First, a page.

Lessons from a Sheep Dog by Phillip Keller, NOOK Book (eBook) | Barnes & Noble
Lessons from a Sheep Dog

Lessons from a Sheep Dog

4.3 10
by Phillip Keller
     
 

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What you see is not always what you get - and this true story of a man and his dog is no exception. Woven just under the surface of this simple parable, Keller presents profound spiritual truth. It is the story of Lass, a worthless animal thought to be untrainable, who becomes a magnificent and valuable sheepdog - not terribly unlike how God's love can transform

Overview

What you see is not always what you get - and this true story of a man and his dog is no exception. Woven just under the surface of this simple parable, Keller presents profound spiritual truth. It is the story of Lass, a worthless animal thought to be untrainable, who becomes a magnificent and valuable sheepdog - not terribly unlike how God's love can transform our worst characteristics into blessings that serve to further His Kingdom. Allow yourself to see Biblical truth in this classic tale of what can happen when you yield to the Master.

Product Details

ISBN-13:
9781418529772
Publisher:
Nelson, Thomas, Inc.
Publication date:
04/30/1989
Sold by:
THOMAS NELSON
Format:
NOOK Book
Pages:
96
Sales rank:
171,216
File size:
706 KB

Meet the Author

W. Phillip Keller (1920-1997) was born in East Africa and trained in agriculture. He worked as an agricultural development specialist, wildlife photographer and naturalist, and has expressed his love for nature and its God in many bestsellers. Among his best-selling books are A Gardener Looks and the Fruits of the Spirit, Wonder O' the Wind (his autobiography), Lessons from a Sheepdog (also on film and cassette), and A Shepherd Looks at Psalm 23.

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Lessons from a Sheep Dog 4.3 out of 5 based on 0 ratings. 10 reviews.
Guest More than 1 year ago
Simple Truth - a very well written and easy to understand analogy of how GOD loves, molds, and disciplines us. I want to read it again, and I want to give it to everyone I know.
Anonymous More than 1 year ago
This book has a lesson in which we all can learn ~giggles~
Stardust_Fiddle More than 1 year ago
“Looking back across those precious years at Fairwinds, I was learning from Lass what it was that Christ, my Great Shepherd, wanted to do with me in His fields as His coworker.” This quotation epitomizes Phillip Keller’s “Lessons From a Sheepdog: A True Story of Tranforming Love.” This short but succinct work of nonfiction—complete with several black-and-white illustrations—chronicles the story of Lass, an abused border collie that the author rescued, and the ensuing friendship that grew between them. The first section relates Lass’s story and is then followed by seven sheep dog lessons which are analogous to those that the Christian must learn in their relationship with the Lord, presented as parables that compare the traits of a border collie and its master to those of the Christian and Christ. The book often reads like a sermon but is offered in a friendly and encouraging manner. For anyone who loves herding or working dogs and who wants to read a brief inspirational work on serving Christ, Keller’s story will suffice to meet these purposes and to encourage deeper thought and dedication.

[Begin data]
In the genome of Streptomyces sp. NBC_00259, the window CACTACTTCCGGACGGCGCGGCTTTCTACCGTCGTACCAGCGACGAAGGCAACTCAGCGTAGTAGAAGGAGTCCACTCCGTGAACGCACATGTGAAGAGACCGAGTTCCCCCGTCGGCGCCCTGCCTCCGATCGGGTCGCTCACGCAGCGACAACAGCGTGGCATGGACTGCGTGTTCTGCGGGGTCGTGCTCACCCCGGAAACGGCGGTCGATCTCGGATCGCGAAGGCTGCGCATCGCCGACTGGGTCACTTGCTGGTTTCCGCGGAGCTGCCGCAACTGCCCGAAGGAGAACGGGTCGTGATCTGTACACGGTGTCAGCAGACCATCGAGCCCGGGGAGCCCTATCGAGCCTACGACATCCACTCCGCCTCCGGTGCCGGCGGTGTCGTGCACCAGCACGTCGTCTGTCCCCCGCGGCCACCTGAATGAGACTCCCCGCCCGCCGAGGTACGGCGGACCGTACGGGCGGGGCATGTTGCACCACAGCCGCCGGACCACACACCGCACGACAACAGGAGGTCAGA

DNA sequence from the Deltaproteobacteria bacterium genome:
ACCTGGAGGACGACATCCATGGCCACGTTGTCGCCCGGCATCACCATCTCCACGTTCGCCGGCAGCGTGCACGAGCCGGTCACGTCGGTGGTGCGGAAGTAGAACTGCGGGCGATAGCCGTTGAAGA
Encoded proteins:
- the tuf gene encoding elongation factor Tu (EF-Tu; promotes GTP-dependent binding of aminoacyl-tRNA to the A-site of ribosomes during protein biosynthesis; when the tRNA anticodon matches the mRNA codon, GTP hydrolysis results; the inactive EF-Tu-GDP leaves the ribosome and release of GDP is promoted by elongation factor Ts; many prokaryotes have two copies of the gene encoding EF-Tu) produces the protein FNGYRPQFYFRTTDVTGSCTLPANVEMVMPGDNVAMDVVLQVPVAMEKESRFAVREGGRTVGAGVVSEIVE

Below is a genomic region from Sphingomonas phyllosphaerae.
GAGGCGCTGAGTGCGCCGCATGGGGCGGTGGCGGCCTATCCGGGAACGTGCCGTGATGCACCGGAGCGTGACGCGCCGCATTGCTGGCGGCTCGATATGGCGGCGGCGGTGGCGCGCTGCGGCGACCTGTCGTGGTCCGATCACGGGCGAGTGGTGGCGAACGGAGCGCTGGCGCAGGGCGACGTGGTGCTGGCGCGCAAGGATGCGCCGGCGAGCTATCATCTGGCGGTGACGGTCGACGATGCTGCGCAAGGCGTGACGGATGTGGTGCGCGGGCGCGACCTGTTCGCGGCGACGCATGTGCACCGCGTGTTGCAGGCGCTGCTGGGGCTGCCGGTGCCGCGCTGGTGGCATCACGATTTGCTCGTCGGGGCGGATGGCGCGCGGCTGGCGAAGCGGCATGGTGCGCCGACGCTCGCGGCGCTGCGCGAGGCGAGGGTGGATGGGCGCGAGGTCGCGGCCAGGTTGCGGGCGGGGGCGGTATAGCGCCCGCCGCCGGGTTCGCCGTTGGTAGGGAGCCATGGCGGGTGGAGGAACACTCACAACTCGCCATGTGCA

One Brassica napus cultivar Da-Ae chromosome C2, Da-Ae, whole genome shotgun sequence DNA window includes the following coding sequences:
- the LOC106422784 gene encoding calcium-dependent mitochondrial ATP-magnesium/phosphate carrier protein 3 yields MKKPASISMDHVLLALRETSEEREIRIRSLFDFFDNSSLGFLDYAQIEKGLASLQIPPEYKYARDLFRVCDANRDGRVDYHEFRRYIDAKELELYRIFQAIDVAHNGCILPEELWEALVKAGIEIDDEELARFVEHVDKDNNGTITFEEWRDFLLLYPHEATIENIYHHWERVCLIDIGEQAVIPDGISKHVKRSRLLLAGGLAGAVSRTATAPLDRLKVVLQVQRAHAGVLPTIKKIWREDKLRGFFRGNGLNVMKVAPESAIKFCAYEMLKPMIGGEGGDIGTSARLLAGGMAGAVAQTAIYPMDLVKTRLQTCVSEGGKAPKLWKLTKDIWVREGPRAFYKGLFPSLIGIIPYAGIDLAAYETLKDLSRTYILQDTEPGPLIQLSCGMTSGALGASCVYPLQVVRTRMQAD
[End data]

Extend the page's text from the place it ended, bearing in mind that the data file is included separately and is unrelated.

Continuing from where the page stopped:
kuebel4 More than 1 year ago
Loved how he used Gods word enter twinned with a dog. Made it so applicable and easy to understand.
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Guest More than 1 year ago
Keller tells the story of his search for God¿s presence in his life trough an engaging story about his working relationship with his first sheepdog Lass. Well written, it was a quick read that I finished in one evening. The parallels between Keller and Lass and Keller and God are well thought out. I also enjoyed this book from the view of a manager. Keller wrote the book about the working relationship between God and man through the story of his dog, but, I found most of the ideas translate directly to managing of people. Good read. I highly recommend it.
animalsandmagic More than 1 year ago
I really didn't like this book mainly because it seems to focus more on religion that it does the dog. The author's mentioning of his beliefs and other religion elements take up at least half, if not more, of the book and it is a short book to begin with. If you are religous this book would probably get a high review because the part about the dog is okay, but it doesn't feel as if the book is really focusing on the dog, at least to me.